Apple's most portable notebooks are in an awkward spot. While the MacBook has seen recent spec bumps, its small screen and single USB-C port feel limiting. The MacBook Air soldiers on with the same screen, processor, and chassis it's had for three years. If you prefer a cushier keyboard, USB-A, and magnetic charging connection, you'll be paying top dollar for a dowdy display and crusty Intel processors from generations long past in the MacBook Air.
The Microsoft Surface Laptop is a solid substitute for these slimmer Macs. You get newer chips, a brilliant 13-inch display, a wonderful keyboard, and an eye-catching design. Starting at only $799, it's a premium notebook without the performance drawbacks of what Apple's offering right now.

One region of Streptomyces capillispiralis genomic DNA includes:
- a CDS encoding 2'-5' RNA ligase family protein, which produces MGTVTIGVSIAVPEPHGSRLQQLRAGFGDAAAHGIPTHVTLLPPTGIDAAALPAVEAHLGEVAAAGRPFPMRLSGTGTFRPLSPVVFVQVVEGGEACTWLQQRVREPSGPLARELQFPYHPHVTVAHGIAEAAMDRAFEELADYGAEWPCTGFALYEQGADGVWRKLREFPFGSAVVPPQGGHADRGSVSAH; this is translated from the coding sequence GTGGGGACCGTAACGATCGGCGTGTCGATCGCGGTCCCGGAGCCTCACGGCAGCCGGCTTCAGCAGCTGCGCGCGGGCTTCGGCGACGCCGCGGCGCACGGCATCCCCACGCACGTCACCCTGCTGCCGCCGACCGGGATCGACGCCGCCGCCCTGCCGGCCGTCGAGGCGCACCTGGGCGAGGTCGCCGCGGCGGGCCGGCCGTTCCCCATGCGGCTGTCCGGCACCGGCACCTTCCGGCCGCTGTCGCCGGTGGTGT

The 15-inch MacBook Pro is arguably the only MacBook worthy of the professional branding, since it has the biggest screen, fastest graphics, and hottest processor of Apple's laptop lineup. Plus, you get Apple's Touch Bar, which, is of dubious value, but is a nice bonus.
But it's put to shame by Razer's latest flagship Razer Blade laptop. With a six-core Intel processor and Nvidia 10-series graphics as the standard configuration, it's positioned to make the mightiest Mac notebook look downright antique. Peep that slim display bezel … gaze lovingly upon its traditional style RGB-backlit keyboard and humongous glass trackpad. It even has USB-A ports, Thunderbolt 3, and RAM that you can—gasp—upgrade!